In order to promote its legitimacy as an investment option, Lending Club has started broadcasting the idea that no one in the history of the site who has ever invested in 800 notes (at $25/note, that's a $20,000 investment) has ever experienced a negative return (e.g., had so many defaults that the investor lost money).

Frankly, I think it's a smart idea for Lending Club to promote this since P2P investing is still off-putting to a lot of people.  However, I think their logic is a little bit fuzzy.

On the site, you can also check to see what percentage of investors lost money at both the 100 note and 400 note level.  For those with 100 notes, 1.03% have lost money, while only 0.16% of those with 400 notes have lost money.

Why would Lending Club include these levels?  It's hard to know for sure, but I suspect that it is to encourage people who, like me, have only purchased a handful of notes and have already had a negative experience.  If you only have 10 or 15 notes, and one person defaults on a loan you've bought into, that will almost certainly give you a negative return for (at least) the year.  This can sour the P2P Kool-Aid pretty quickly.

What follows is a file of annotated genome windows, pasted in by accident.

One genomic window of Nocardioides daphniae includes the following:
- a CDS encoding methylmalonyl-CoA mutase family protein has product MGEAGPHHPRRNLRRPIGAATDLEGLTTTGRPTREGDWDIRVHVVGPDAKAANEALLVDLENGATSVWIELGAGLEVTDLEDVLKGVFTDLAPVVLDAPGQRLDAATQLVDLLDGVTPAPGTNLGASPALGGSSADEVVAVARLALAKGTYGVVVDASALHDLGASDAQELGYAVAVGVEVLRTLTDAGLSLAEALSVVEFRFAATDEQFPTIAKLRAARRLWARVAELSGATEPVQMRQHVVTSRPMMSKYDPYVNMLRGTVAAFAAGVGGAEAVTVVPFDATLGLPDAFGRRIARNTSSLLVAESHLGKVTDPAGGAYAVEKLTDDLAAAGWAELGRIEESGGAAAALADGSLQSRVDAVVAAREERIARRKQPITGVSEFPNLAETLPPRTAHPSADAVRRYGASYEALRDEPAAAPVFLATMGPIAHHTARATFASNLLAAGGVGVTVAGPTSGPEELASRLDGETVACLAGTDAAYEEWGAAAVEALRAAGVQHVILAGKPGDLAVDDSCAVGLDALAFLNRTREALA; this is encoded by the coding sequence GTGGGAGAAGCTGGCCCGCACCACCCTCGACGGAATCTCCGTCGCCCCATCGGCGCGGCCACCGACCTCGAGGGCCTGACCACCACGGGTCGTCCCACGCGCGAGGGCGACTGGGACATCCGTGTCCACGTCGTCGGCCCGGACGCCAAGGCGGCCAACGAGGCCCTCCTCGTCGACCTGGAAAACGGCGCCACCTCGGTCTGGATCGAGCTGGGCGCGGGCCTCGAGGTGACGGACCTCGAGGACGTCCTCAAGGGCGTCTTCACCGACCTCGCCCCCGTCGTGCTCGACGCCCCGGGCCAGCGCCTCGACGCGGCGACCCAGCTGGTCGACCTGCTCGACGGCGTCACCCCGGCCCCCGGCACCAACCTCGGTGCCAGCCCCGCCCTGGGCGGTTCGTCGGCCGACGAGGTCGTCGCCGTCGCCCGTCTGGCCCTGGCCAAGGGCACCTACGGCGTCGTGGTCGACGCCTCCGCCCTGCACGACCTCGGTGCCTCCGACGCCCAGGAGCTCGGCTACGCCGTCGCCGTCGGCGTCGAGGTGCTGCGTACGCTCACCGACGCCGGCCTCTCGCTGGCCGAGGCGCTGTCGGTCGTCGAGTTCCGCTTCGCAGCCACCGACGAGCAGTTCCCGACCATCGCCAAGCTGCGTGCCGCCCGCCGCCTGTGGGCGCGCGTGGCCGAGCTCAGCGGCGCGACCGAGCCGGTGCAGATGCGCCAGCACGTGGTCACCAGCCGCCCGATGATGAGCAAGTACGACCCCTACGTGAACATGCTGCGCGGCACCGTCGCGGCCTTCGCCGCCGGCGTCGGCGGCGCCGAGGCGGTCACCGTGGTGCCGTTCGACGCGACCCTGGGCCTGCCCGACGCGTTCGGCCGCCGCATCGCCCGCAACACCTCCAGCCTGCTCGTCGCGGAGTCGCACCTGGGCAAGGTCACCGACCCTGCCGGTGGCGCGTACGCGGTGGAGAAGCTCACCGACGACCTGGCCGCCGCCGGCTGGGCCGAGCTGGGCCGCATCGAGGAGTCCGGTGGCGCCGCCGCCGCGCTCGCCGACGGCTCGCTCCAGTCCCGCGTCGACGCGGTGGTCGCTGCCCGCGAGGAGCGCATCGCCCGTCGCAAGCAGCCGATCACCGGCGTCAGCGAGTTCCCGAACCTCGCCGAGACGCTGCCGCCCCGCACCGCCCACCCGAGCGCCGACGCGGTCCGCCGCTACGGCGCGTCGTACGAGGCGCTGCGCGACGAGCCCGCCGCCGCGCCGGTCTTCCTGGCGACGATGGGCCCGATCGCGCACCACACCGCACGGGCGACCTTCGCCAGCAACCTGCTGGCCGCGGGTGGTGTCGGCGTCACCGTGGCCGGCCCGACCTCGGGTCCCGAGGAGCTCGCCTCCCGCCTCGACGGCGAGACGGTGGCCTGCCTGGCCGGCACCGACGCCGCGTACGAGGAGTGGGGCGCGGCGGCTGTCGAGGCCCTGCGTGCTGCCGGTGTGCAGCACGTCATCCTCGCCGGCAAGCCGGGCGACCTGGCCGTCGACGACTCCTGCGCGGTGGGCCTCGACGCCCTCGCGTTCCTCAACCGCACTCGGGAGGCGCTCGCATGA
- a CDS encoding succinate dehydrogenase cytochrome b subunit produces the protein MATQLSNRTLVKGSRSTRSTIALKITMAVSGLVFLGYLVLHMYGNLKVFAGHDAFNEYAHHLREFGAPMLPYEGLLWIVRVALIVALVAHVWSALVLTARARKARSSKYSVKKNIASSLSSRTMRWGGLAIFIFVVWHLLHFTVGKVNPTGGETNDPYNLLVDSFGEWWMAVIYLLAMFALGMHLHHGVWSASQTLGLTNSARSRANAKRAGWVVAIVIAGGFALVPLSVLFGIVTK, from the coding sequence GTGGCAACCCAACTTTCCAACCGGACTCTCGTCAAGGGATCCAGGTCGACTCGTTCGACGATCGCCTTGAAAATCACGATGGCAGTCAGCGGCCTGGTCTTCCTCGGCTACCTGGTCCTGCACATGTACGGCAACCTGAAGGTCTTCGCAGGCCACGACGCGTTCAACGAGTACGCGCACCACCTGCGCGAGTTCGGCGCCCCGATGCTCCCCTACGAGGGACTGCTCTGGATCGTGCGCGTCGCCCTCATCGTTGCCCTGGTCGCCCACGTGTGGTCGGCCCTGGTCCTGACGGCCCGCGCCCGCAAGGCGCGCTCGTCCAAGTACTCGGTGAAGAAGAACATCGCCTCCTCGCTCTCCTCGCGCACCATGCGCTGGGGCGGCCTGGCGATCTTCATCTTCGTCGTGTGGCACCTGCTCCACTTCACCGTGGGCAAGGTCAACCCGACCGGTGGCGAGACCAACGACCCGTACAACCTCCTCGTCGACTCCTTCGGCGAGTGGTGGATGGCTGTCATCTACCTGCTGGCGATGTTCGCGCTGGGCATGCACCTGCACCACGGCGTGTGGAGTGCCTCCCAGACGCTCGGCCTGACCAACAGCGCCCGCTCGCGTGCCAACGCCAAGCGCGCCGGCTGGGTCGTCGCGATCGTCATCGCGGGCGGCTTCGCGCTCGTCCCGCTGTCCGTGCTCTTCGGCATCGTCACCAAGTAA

So, Lending Club is basically saying, "Come on!  Double-Down!  If you invest $2,500 (to get to 100 notes), you'll only have a 1.03% chance of losing money."  As our wary investor continues to buy and eventually gets to 100 notes, he still finds that he's losing money due to deadbeats.  Lending Club says, "Tell you what, if you get to 400 notes ($10,000), you'll only have a 0.16% of losing money."  Our investor steadfastly continues to invest, only to find out that he is part of the unfortunate 0.16%.

Let me ask you this: if you've already sunk ten grand into something, and you've had the bad luck to lose money on it, are you really going to want to stick another ten grand in?  Even if nobody else (so far) has lost money if they've invested in 800 notes?

Just because something hasn't happened thus far does not mean that it will not happen to somebody in the future.


So what am I saying?  Am I suggesting that people shouldn't invest in P2P sites like Prosper and Lending Club? Far from it.  I've written before that I invest with Lending Club because I believe there's a very good possibility of good to great returns, and I will continue to do so until my opinion changes.